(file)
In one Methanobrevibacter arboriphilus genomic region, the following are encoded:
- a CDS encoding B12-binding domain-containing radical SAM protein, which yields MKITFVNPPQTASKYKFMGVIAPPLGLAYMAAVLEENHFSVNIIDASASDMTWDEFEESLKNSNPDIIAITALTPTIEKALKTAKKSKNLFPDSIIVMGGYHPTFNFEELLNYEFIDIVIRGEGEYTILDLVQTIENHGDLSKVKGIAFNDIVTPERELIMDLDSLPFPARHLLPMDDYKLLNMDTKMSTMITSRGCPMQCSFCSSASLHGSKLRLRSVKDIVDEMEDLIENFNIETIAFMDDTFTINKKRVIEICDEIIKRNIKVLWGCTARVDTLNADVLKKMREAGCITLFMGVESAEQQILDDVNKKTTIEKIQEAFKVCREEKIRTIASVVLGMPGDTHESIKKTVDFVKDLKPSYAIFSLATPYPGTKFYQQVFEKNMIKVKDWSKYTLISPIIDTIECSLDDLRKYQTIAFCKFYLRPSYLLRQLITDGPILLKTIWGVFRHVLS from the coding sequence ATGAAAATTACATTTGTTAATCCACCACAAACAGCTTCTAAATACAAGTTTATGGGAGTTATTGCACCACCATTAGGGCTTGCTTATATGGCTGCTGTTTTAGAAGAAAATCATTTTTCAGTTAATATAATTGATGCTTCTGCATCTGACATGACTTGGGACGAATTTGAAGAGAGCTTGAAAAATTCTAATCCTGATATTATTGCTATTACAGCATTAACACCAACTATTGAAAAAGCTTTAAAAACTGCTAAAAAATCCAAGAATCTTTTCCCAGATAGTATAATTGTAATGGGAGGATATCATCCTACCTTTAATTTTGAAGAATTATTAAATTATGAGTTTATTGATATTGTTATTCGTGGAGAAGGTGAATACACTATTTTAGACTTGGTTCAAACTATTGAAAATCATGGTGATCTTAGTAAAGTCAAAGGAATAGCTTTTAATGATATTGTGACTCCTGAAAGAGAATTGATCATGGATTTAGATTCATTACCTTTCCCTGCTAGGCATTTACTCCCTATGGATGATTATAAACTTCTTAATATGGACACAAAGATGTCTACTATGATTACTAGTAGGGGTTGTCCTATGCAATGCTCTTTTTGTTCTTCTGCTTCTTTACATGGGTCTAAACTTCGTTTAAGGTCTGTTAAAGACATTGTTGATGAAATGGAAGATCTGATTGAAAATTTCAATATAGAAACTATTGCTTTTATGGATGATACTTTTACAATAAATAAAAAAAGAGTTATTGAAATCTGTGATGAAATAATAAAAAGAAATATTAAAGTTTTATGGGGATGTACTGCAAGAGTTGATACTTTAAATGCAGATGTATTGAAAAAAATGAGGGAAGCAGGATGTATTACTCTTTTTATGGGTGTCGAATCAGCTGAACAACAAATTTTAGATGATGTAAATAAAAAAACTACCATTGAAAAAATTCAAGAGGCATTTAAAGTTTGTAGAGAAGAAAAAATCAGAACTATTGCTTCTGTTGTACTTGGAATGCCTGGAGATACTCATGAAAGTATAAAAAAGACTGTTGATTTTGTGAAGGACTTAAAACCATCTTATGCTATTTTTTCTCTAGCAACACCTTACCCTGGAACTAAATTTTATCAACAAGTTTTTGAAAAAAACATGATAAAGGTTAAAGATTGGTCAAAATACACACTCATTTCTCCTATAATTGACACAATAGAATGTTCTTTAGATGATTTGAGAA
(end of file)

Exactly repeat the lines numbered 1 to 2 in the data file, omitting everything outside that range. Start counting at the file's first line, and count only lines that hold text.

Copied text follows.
In one Methanobrevibacter arboriphilus genomic region, the following are encoded:
- a CDS encoding B12-binding domain-containing radical SAM protein, which yields MKITFVNPPQTASKYKFMGVIAPPLGLAYMAAVLEENHFSVNIIDASASDMTWDEFEESLKNSNPDIIAITALTPTIEKALKTAKKSKNLFPDSIIVMGGYHPTFNFEELLNYEFIDIVIRGEGEYTILDLVQTIENHGDLSKVKGIAFNDIVTPERELIMDLDSLPFPARHLLPMDDYKLLNMDTKMSTMITSRGCPMQCSFCSSASLHGSKLRLRSVKDIVDEMEDLIENFNIETIAFMDDTFTINKKRVIEICDEIIKRNIKVLWGCTARVDTLNADVLKKMREAGCITLFMGVESAEQQILDDVNKKTTIEKIQEAFKVCREEKIRTIASVVLGMPGDTHESIKKTVDFVKDLKPSYAIFSLATPYPGTKFYQQVFEKNMIKVKDWSKYTLISPIIDTIECSLDDLRKYQTIAFCKFYLRPSYLLRQLITDGPILLKTIWGVFRHVLS from the coding sequence ATGAAAATTACATTTGTTAATCCACCACAAACAGCTTCTAAATACAAGTTTATGGGAGTTATTGCACCACCATTAGGGCTTGCTTATATGGCTGCTGTTTTAGAAGAAAATCATTTTTCAGTTAATATAATTGATGCTTCTGCATCTGACATGACTTGGGACGAATTTGAAGAGAGCTTGAAAAATTCTAATCCTGATATTATTGCTATTACAGCATTAACACCAACTATTGAAAAAGCTTTAAAAACTGCTAAAAAATCCAAGAATCTTTTCCCAGATAGTATAATTGTAATGGGAGGATATCATCCTACCTTTAATTTTGAAGAATTATTAAATTATGAGTTTATTGATATTGTTATTCGTGGAGAAGGTGAATACACTATTTTAGACTTGGTTCAAACTATTGAAAATCATGGTGATCTTAGTAAAGTCAAAGGAATAGCTTTTAATGATATTGTGACTCCTGAAAGAGAATTGATCATGGATTTAGATTCATTACCTTTCCCTGCTAGGCATTTACTCCCTATGGATGATTATAAACTTCTTAATATGGACACAAAGATGTCTACTATGATTACTAGTAGGGGTTGTCCTATGCAATGCTCTTTTTGTTCTTCTGCTTCTTTACATGGGTCTAAACTTCGTTTAAGGTCTGTTAAAGACATTGTTGATGAAATGGAAGATCTGATTGAAAATTTCAATATAGAAACTATTGCTTTTATGGATGATACTTTTACAATAAATAAAAAAAGAGTTATTGAAATCTGTGATGAAATAATAAAAAGAAATATTAAAGTTTTATGGGGATGTACTGCAAGAGTTGATACTTTAAATGCAGATGTATTGAAAAAAATGAGGGAAGCAGGATGTATTACTCTTTTTATGGGTGTCGAATCAGCTGAACAACAAATTTTAGATGATGTAAATAAAAAAACTACCATTGAAAAAATTCAAGAGGCATTTAAAGTTTGTAGAGAAGAAAAAATCAGAACTATTGCTTCTGTTGTACTTGGAATGCCTGGAGATACTCATGAAAGTATAAAAAAGACTGTTGATTTTGTGAAGGACTTAAAACCATCTTATGCTATTTTTTCTCTAGCAACACCTTACCCTGGAACTAAATTTTATCAACAAGTTTTTGAAAAAAACATGATAAAGGTTAAAGATTGGTCAAAATACACACTCATTTCTCCTATAATTGACACAATAGAATGTTCTTTAGATGATTTGAGAA